> for them at all times is both unwelcoming and unreasonable.
> 
> Now, I'm seeing one of the board members implying that the board will
> no longer be passive, which I take it to mean that noisebridge is no
> longer ruled by consensus.

I'm just an associate member of noisebridge on the other side of the US with 
no real influence, or even a desire to get involved, so here is my $0.02 based 
on my previous position of being an officer of SYNHAK, and our terrifyingly 
heavy-handed and pre-emptive board that was elected a few weeks ago.

I feel that it is possible and somewhat important for the management of a 
hackerspace to be active while still respecting the wishes of the membership. 
The board and officers should still be held responsible to the membership by 
the community. Noisebridge bylaws permit the removal of the board, should it 
come to that:

https://www.noisebridge.net/wiki/bylaws#c._Removal_of_Directors

It is never a good idea for the board to get to such a point that demands for 
resignation or removal start showing up (see synhak's discuss@ for many 
tears), so I imagine that the consensus process would still be respected.

SYNHAK is experimenting with a few procedural changes with our governance 
structure in the next few weeks in an attempt to curb the decision making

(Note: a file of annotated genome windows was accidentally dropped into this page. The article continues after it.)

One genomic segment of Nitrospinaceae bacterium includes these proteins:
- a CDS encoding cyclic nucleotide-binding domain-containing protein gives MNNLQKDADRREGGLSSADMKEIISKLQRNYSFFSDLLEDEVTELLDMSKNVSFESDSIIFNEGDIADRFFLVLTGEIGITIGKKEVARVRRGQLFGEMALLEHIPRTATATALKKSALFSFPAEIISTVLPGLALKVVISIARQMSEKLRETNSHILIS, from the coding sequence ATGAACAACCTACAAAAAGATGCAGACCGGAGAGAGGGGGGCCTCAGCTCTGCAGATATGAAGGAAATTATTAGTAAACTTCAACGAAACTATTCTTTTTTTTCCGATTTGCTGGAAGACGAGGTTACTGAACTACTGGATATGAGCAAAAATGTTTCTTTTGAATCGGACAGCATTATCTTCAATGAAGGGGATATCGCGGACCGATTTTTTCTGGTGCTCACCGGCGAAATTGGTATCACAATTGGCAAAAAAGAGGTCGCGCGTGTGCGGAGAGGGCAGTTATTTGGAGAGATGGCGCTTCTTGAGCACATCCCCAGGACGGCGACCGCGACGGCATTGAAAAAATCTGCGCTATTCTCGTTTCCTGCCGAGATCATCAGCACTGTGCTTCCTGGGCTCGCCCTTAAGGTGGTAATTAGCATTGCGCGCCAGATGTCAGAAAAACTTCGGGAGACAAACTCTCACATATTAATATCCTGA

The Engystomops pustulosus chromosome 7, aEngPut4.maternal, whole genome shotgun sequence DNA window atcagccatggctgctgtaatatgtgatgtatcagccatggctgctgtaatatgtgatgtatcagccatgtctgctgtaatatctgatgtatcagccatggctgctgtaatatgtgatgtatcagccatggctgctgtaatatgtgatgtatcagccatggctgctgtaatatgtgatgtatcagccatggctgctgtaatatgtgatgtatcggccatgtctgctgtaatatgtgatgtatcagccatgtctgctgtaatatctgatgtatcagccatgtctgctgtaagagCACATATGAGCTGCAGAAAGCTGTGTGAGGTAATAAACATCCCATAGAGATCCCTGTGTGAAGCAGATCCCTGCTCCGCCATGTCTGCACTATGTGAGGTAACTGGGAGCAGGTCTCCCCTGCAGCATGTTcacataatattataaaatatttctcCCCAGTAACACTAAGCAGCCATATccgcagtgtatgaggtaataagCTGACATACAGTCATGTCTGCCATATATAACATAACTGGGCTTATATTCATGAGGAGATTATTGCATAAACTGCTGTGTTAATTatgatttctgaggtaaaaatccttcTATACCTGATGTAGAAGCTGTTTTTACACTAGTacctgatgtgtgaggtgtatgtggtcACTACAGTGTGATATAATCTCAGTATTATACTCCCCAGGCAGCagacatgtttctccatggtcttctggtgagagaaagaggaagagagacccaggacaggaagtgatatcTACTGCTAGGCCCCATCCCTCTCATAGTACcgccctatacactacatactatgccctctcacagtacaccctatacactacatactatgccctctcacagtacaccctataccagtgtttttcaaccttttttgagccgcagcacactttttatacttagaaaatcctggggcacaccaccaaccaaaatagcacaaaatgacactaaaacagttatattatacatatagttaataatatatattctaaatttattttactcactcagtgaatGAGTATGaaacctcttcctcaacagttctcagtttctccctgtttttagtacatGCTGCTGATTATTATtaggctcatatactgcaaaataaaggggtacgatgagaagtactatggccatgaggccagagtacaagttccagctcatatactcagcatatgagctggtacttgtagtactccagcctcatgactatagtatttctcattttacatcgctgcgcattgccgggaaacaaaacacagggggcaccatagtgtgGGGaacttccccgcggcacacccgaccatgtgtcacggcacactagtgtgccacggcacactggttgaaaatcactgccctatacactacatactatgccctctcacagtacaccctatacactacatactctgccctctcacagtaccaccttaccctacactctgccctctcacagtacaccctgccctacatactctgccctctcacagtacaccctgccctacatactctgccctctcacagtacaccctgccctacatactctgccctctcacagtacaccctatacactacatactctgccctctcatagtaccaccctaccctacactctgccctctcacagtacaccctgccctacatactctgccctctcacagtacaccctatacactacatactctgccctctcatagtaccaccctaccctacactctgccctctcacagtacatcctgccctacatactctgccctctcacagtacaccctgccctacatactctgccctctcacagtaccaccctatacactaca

abilities of the board and officers. First, an amendment to our bylaws that 
essentially states that the membership runs the space:

"The powers not delegated to the Officers of SYNHAK by these Bylaws, nor 
prohibited to the members through The Board or these Bylaws are reserved to 
the Membership."

Sounds a bit 10th amendment-ish, yeah. It has no real effect on the 
corporation other than to explicitly state that the membership is in charge. 
The Board still legally retains absolute power and can do things like set a 
corporate alcohol and drug policy, approve a new lease, strip membership from 
individuals, pass a bylaw amendment that nulls this, etc. It does, however, 
give the membership some control over what the management does.

The second component of this is an upcoming modification to our consensus 
process which is roughly based off of Noisebridge's. It adds three constraints 
on blocking consensus: One person may block consensus for no longer than 6 
weeks, an indefinite block can only happen with the support of a total of 
three members, and the reason for a block must be clearly and explicitly 
written in the meeting minutes.

Nobody is required to approve of the reason for a block, but this prevents a 
single person from stopping the entire process without having to put the 
effort in to convince others why their position is valid. While a proposal is 
under a block, the community is encouraged to figure out the best way to reach 
consensus on the issue.

If you're worried about consensus being steamrolled by the board, perhaps 
those concerns are best addressed by asking the board to explain how they feel 
Noisebridge's governance process fits in with their plans. Reaching consensus 
about respecting consensus, if you will.

> 
> It makes me both sad and angry that noisebridge has become a place
> where hackers don't feel welcome.
> 
> If anyone wants to help build a hackerspace similar to what
> noisebridge used to be, I invite you all too come join sudo room in
> oakland as we prepare to move to a much bigger space (a space very
> similar to noisebridge's current space!). We have open meetings every
> Wednesday at 7 pm at 22nd and Broadway, located just two blocks from
> 19th street BART.